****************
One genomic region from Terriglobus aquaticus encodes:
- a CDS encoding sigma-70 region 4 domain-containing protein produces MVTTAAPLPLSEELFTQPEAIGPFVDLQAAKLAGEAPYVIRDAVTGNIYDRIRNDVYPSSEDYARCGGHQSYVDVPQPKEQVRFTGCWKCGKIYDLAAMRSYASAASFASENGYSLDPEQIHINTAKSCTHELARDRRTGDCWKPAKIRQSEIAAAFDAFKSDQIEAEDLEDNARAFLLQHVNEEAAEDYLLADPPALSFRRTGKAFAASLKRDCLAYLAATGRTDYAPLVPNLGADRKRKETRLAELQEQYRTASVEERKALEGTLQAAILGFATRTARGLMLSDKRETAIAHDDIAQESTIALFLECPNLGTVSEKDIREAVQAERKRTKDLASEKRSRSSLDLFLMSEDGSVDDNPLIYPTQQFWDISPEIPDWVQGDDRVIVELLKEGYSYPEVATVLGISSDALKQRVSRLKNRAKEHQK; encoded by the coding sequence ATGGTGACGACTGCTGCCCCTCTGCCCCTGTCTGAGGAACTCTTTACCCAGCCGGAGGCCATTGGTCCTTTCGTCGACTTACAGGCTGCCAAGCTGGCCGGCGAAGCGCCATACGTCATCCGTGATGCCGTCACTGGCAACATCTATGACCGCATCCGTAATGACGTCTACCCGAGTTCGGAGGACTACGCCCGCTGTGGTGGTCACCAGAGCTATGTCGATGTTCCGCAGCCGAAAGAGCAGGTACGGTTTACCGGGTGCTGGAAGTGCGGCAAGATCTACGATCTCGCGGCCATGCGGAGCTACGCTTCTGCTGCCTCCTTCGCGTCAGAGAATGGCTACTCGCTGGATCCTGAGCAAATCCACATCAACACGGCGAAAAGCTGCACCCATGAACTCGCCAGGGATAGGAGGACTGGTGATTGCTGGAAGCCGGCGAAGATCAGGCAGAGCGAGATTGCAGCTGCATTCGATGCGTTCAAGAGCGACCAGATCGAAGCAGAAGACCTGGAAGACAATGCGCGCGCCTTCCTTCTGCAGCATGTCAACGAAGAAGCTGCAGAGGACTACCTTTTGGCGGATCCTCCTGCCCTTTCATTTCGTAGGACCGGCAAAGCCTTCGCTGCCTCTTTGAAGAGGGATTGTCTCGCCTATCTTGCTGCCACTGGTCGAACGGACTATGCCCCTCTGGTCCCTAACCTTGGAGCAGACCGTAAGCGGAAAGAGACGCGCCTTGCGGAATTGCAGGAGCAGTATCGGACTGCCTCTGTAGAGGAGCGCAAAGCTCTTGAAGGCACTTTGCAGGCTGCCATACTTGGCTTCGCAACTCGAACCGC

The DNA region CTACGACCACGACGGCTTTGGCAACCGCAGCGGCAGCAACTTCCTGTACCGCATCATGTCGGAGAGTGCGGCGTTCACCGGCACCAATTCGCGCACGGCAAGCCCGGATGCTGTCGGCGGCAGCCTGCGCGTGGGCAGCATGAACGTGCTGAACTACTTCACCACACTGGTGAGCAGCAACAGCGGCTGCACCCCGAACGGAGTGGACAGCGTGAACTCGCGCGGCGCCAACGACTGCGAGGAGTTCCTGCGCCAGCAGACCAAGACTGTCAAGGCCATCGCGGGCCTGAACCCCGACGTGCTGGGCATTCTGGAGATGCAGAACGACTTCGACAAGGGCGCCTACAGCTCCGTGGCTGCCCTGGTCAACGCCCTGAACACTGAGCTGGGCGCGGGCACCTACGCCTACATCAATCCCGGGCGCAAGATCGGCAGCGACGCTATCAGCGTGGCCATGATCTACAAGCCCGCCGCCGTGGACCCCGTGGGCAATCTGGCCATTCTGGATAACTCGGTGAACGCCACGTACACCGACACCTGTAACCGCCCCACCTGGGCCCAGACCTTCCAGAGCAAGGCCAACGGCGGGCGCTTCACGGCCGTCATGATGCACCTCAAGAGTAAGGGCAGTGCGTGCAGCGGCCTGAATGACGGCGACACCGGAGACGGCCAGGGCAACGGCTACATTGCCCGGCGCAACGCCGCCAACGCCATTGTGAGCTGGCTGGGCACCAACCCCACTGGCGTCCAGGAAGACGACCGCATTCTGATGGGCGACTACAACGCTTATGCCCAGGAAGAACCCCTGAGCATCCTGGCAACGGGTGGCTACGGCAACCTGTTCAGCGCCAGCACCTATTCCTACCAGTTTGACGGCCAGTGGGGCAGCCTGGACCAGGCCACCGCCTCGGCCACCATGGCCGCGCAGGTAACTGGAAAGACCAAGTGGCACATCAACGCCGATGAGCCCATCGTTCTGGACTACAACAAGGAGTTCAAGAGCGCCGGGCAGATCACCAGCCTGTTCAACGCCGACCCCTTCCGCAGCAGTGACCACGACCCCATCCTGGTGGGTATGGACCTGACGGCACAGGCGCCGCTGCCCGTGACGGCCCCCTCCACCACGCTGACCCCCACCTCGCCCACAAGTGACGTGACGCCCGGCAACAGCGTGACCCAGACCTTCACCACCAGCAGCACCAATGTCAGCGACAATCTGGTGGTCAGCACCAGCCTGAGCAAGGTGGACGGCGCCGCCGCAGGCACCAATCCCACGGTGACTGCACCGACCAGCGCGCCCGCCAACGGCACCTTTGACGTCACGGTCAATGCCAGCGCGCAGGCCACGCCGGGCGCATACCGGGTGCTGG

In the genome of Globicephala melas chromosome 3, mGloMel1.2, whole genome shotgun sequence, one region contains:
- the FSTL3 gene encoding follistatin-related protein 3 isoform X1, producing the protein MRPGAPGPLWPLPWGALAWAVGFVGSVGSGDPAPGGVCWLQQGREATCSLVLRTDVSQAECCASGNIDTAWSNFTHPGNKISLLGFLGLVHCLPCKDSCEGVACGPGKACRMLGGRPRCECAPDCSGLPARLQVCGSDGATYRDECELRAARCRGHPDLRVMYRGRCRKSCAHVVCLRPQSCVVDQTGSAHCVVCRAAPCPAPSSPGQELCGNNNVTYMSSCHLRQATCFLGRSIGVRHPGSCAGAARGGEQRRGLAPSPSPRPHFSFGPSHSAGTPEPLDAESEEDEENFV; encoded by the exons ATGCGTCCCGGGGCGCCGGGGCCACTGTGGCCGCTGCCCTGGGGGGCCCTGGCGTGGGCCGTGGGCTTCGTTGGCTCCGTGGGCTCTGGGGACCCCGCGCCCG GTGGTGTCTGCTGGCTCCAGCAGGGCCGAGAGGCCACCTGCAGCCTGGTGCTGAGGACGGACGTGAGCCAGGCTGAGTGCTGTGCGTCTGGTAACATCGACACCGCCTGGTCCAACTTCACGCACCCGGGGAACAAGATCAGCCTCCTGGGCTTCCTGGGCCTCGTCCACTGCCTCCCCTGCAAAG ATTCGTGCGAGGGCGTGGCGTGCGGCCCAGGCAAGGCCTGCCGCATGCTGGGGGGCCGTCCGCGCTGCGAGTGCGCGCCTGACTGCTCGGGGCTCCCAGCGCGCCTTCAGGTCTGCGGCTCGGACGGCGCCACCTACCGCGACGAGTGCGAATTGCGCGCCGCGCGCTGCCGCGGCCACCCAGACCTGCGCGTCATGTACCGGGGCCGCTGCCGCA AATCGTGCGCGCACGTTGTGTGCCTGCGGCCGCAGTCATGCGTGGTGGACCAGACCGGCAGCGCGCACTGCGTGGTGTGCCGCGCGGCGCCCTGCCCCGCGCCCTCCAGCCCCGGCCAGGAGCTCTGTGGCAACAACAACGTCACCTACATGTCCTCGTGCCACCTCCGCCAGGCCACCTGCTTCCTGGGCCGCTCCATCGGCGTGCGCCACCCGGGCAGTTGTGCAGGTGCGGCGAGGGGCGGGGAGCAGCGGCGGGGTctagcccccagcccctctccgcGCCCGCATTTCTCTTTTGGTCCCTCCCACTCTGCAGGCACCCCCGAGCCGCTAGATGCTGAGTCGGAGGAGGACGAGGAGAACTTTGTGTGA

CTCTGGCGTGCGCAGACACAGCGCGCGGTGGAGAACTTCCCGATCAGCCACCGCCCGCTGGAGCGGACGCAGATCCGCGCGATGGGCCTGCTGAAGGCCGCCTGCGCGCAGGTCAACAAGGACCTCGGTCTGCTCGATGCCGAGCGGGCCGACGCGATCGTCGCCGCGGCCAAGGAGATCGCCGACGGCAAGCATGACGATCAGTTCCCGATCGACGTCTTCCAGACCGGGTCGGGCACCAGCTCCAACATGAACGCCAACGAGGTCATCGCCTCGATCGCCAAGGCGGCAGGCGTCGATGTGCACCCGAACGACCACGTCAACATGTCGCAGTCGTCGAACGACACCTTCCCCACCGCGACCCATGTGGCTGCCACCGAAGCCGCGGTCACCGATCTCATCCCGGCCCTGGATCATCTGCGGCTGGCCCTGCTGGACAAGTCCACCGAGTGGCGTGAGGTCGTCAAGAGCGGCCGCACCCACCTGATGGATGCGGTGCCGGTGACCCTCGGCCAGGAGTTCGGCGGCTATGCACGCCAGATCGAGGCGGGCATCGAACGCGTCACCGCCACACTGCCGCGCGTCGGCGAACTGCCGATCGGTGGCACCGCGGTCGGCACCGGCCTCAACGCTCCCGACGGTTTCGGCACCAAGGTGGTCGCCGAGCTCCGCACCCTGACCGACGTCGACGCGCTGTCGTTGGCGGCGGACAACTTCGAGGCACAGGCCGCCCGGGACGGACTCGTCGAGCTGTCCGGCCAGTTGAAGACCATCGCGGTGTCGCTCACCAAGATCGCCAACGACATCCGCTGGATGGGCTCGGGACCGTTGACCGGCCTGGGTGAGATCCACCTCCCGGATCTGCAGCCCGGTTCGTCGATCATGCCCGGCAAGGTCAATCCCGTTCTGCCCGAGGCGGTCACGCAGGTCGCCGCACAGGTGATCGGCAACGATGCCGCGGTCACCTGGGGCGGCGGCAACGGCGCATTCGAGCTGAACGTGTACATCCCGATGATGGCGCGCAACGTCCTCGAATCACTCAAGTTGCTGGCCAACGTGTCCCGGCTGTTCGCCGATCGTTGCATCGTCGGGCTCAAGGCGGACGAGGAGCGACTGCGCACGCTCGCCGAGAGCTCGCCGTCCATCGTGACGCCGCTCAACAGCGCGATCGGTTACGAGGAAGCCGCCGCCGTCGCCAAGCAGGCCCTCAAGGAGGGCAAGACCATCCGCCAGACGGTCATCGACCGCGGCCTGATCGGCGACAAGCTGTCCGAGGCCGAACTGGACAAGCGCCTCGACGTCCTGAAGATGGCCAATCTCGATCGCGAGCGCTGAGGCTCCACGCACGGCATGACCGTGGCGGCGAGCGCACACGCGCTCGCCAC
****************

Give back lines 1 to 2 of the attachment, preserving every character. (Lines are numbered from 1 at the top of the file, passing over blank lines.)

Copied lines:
One genomic region from Terriglobus aquaticus encodes:
- a CDS encoding sigma-70 region 4 domain-containing protein produces MVTTAAPLPLSEELFTQPEAIGPFVDLQAAKLAGEAPYVIRDAVTGNIYDRIRNDVYPSSEDYARCGGHQSYVDVPQPKEQVRFTGCWKCGKIYDLAAMRSYASAASFASENGYSLDPEQIHINTAKSCTHELARDRRTGDCWKPAKIRQSEIAAAFDAFKSDQIEAEDLEDNARAFLLQHVNEEAAEDYLLADPPALSFRRTGKAFAASLKRDCLAYLAATGRTDYAPLVPNLGADRKRKETRLAELQEQYRTASVEERKALEGTLQAAILGFATRTARGLMLSDKRETAIAHDDIAQESTIALFLECPNLGTVSEKDIREAVQAERKRTKDLASEKRSRSSLDLFLMSEDGSVDDNPLIYPTQQFWDISPEIPDWVQGDDRVIVELLKEGYSYPEVATVLGISSDALKQRVSRLKNRAKEHQK; encoded by the coding sequence ATGGTGACGACTGCTGCCCCTCTGCCCCTGTCTGAGGAACTCTTTACCCAGCCGGAGGCCATTGGTCCTTTCGTCGACTTACAGGCTGCCAAGCTGGCCGGCGAAGCGCCATACGTCATCCGTGATGCCGTCACTGGCAACATCTATGACCGCATCCGTAATGACGTCTACCCGAGTTCGGAGGACTACGCCCGCTGTGGTGGTCACCAGAGCTATGTCGATGTTCCGCAGCCGAAAGAGCAGGTACGGTTTACCGGGTGCTGGAAGTGCGGCAAGATCTACGATCTCGCGGCCATGCGGAGCTACGCTTCTGCTGCCTCCTTCGCGTCAGAGAATGGCTACTCGCTGGATCCTGAGCAAATCCACATCAACACGGCGAAAAGCTGCACCCATGAACTCGCCAGGGATAGGAGGACTGGTGATTGCTGGAAGCCGGCGAAGATCAGGCAGAGCGAGATTGCAGCTGCATTCGATGCGTTCAAGAGCGACCAGATCGAAGCAGAAGACCTGGAAGACAATGCGCGCGCCTTCCTTCTGCAGCATGTCAACGAAGAAGCTGCAGAGGACTACCTTTTGGCGGATCCTCCTGCCCTTTCATTTCGTAGGACCGGCAAAGCCTTCGCTGCCTCTTTGAAGAGGGATTGTCTCGCCTATCTTGCTGCCACTGGTCGAACGGACTATGCCCCTCTGGTCCCTAACCTTGGAGCAGACCGTAAGCGGAAAGAGACGCGCCTTGCGGAATTGCAGGAGCAGTATCGGACTGCCTCTGTAGAGGAGCGCAAAGCTCTTGAAGGCACTTTGCAGGCTGCCATACTTGGCTTCGCAACTCGAACCGC